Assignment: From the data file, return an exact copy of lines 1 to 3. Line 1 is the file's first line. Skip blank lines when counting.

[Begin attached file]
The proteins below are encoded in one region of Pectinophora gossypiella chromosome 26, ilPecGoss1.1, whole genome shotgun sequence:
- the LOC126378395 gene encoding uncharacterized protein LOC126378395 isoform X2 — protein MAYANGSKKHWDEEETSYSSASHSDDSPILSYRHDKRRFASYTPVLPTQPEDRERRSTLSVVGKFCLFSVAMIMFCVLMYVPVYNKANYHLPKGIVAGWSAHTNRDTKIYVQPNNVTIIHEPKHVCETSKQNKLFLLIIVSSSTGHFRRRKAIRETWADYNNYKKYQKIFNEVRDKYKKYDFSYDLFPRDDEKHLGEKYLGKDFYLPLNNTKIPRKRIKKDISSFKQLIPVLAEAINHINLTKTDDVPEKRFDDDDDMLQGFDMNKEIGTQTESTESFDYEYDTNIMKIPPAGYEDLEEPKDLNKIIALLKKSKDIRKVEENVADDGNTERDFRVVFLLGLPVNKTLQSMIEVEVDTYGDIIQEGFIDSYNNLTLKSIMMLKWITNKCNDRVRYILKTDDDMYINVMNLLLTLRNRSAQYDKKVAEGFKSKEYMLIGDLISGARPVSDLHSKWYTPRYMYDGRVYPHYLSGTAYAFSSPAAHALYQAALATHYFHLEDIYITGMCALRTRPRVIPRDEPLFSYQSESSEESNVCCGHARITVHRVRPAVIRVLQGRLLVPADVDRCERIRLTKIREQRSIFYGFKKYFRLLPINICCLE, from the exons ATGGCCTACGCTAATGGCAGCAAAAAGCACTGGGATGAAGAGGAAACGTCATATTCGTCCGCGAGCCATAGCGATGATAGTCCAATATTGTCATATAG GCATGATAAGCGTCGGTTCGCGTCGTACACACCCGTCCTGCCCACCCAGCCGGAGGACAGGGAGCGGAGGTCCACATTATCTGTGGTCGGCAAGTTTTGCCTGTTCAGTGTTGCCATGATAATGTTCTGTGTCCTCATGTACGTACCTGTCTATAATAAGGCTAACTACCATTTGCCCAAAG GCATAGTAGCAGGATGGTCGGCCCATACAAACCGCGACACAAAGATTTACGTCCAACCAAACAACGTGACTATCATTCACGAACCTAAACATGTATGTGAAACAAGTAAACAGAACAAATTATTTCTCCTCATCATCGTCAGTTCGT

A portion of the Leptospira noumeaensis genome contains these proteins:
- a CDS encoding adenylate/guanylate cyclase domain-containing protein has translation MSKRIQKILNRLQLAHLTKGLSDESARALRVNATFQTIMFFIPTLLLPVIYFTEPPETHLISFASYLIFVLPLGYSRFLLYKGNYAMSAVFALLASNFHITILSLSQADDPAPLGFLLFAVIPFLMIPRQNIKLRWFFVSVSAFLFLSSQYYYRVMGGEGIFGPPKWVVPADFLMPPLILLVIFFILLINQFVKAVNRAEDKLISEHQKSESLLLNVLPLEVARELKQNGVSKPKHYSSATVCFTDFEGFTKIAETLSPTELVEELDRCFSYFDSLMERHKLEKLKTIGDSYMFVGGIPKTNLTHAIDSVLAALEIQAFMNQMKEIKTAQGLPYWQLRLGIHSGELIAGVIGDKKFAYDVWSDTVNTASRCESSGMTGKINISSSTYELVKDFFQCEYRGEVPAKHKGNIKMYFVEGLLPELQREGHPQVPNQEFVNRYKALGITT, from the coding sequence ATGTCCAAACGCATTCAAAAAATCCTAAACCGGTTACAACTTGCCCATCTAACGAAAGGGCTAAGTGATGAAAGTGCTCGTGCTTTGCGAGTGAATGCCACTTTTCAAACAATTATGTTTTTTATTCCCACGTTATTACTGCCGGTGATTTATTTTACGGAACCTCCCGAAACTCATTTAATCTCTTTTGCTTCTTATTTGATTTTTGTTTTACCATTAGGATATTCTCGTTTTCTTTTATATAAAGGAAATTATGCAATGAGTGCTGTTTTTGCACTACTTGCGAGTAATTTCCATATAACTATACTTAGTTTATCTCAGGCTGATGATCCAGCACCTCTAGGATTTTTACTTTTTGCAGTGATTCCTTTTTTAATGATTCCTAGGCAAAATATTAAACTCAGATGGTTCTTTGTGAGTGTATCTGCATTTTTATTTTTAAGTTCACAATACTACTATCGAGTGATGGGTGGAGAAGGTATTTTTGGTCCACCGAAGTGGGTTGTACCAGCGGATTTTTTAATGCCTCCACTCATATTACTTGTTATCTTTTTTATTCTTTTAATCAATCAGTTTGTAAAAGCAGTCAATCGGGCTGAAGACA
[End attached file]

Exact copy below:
The proteins below are encoded in one region of Pectinophora gossypiella chromosome 26, ilPecGoss1.1, whole genome shotgun sequence:
- the LOC126378395 gene encoding uncharacterized protein LOC126378395 isoform X2 — protein MAYANGSKKHWDEEETSYSSASHSDDSPILSYRHDKRRFASYTPVLPTQPEDRERRSTLSVVGKFCLFSVAMIMFCVLMYVPVYNKANYHLPKGIVAGWSAHTNRDTKIYVQPNNVTIIHEPKHVCETSKQNKLFLLIIVSSSTGHFRRRKAIRETWADYNNYKKYQKIFNEVRDKYKKYDFSYDLFPRDDEKHLGEKYLGKDFYLPLNNTKIPRKRIKKDISSFKQLIPVLAEAINHINLTKTDDVPEKRFDDDDDMLQGFDMNKEIGTQTESTESFDYEYDTNIMKIPPAGYEDLEEPKDLNKIIALLKKSKDIRKVEENVADDGNTERDFRVVFLLGLPVNKTLQSMIEVEVDTYGDIIQEGFIDSYNNLTLKSIMMLKWITNKCNDRVRYILKTDDDMYINVMNLLLTLRNRSAQYDKKVAEGFKSKEYMLIGDLISGARPVSDLHSKWYTPRYMYDGRVYPHYLSGTAYAFSSPAAHALYQAALATHYFHLEDIYITGMCALRTRPRVIPRDEPLFSYQSESSEESNVCCGHARITVHRVRPAVIRVLQGRLLVPADVDRCERIRLTKIREQRSIFYGFKKYFRLLPINICCLE, from the exons ATGGCCTACGCTAATGGCAGCAAAAAGCACTGGGATGAAGAGGAAACGTCATATTCGTCCGCGAGCCATAGCGATGATAGTCCAATATTGTCATATAG GCATGATAAGCGTCGGTTCGCGTCGTACACACCCGTCCTGCCCACCCAGCCGGAGGACAGGGAGCGGAGGTCCACATTATCTGTGGTCGGCAAGTTTTGCCTGTTCAGTGTTGCCATGATAATGTTCTGTGTCCTCATGTACGTACCTGTCTATAATAAGGCTAACTACCATTTGCCCAAAG GCATAGTAGCAGGATGGTCGGCCCATACAAACCGCGACACAAAGATTTACGTCCAACCAAACAACGTGACTATCATTCACGAACCTAAACATGTATGTGAAACAAGTAAACAGAACAAATTATTTCTCCTCATCATCGTCAGTTCGT

A portion of the Leptospira noumeaensis genome contains these proteins: